Delegates consider policy resolutions at final plenary of the Conservative Convention 2011 June 11

Conservative policy convention supports traditional marriage and parental rights

  • June 15, 2011

OTTAWA - The Conservative Party has given a ringing endorsement to traditional marriage, to family life and the rights of parents to raise children according to individual conscience and beliefs.

At its 2011 policy convention, held June 9-11, the Conservatives resolved to support legislation “defining marriage as the union of one man and one woman.” They also stressed that Parliament, not the courts, should determine the definition of marriage through a free vote.

“This is a party that’s not afraid of being conservative,” said Immigration Minister Jason Kenney, a Catholic, in an interview.  “It’s a dramatic change from the days of the old Progressive Conservative Party where social conservatives were not made to feel welcome.”

The party passed a resolution on family and marriage that affirmed the family unit is “essential to the well-being of individuals and society, because it is where children learn values and develop a sense of responsibility.” The resolution also stressed “the right and duty of parents to raise their own children responsibly according to their own conscience and beliefs.”

“We believe no person, government or agency has the right to interfere in the exercise of that duty except through due process of law,” it said.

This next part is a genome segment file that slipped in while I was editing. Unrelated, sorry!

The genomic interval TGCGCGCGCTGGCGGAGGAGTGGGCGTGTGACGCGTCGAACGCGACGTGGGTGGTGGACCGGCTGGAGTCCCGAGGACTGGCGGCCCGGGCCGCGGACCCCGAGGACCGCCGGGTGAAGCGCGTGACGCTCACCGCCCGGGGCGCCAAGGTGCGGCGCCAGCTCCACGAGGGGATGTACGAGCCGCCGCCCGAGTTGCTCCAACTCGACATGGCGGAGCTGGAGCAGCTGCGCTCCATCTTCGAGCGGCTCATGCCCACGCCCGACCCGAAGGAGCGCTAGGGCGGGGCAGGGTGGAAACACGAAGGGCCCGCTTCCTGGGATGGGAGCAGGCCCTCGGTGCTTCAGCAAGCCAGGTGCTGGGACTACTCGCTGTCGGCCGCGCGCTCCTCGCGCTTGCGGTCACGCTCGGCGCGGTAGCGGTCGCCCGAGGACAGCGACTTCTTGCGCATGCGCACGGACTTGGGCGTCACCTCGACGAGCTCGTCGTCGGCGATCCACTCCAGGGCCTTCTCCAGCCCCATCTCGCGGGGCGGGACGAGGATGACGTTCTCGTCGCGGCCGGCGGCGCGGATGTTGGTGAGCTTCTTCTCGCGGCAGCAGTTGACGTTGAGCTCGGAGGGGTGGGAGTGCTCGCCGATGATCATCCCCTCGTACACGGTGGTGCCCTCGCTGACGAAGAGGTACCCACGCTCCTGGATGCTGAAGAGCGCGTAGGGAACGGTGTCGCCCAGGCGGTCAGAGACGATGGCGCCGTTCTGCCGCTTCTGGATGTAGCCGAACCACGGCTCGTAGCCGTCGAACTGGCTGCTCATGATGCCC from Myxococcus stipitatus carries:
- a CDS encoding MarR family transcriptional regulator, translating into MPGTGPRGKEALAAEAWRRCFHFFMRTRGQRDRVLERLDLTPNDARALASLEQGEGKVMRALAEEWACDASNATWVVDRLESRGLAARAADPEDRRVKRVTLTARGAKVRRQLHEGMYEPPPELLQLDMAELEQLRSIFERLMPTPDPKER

Jason KenneyKenney noted that the resolution also supported the right of religious organizations to refuse to let their facilities be used or their ministers be forced to perform ceremonies that go against their beliefs. Parental rights and religious freedom are under threat in Quebec, where the province’s mandatory Ethics and Religious Culture program is being challenged in the Supreme Court of Canada. In Ontario, the province’s equity policy is putting stress on publicly funded Catholic schools to provide clubs to combat bullying based on sexual orientation.

Kenney said he is concerned about how “intolerant secularism” can put pressure on parental rights and religious freedom. But he said “we do have a legal framework” for people to defend their rights. “It’s up to the bishops, church leaders, to vigorously defend the rights of their communities,” he said. “People who are concerned about these things need to lawyer up.”

The policies adopted by the more than 2,500 delegates from across the country do not bind the new majority Conservative government, but indicate which policies have the most broad-based support. Prime Minister Stephen Harper signaled during the election that he would not use a majority to redefine marriage. Likewise, he expressed no interest in rekindling the abortion debate. The only reference to abortion in party documents came in a draft policy resolution concerning free votes in the House of Commons on moral issues. But the resolution did not get past the workshop stage. 

A resolution opposed to euthanasia and assisted suicide also failed to make the final cut, though it was supported by an overwhelming majority at the workshop stage. Kenney said the Conservative government is opposed to changing the criminal prohibitions against euthanasia. Kenney said the party wanted to limit the number of policy resolutions in keeping with the prime minister’s incremental approach to change.

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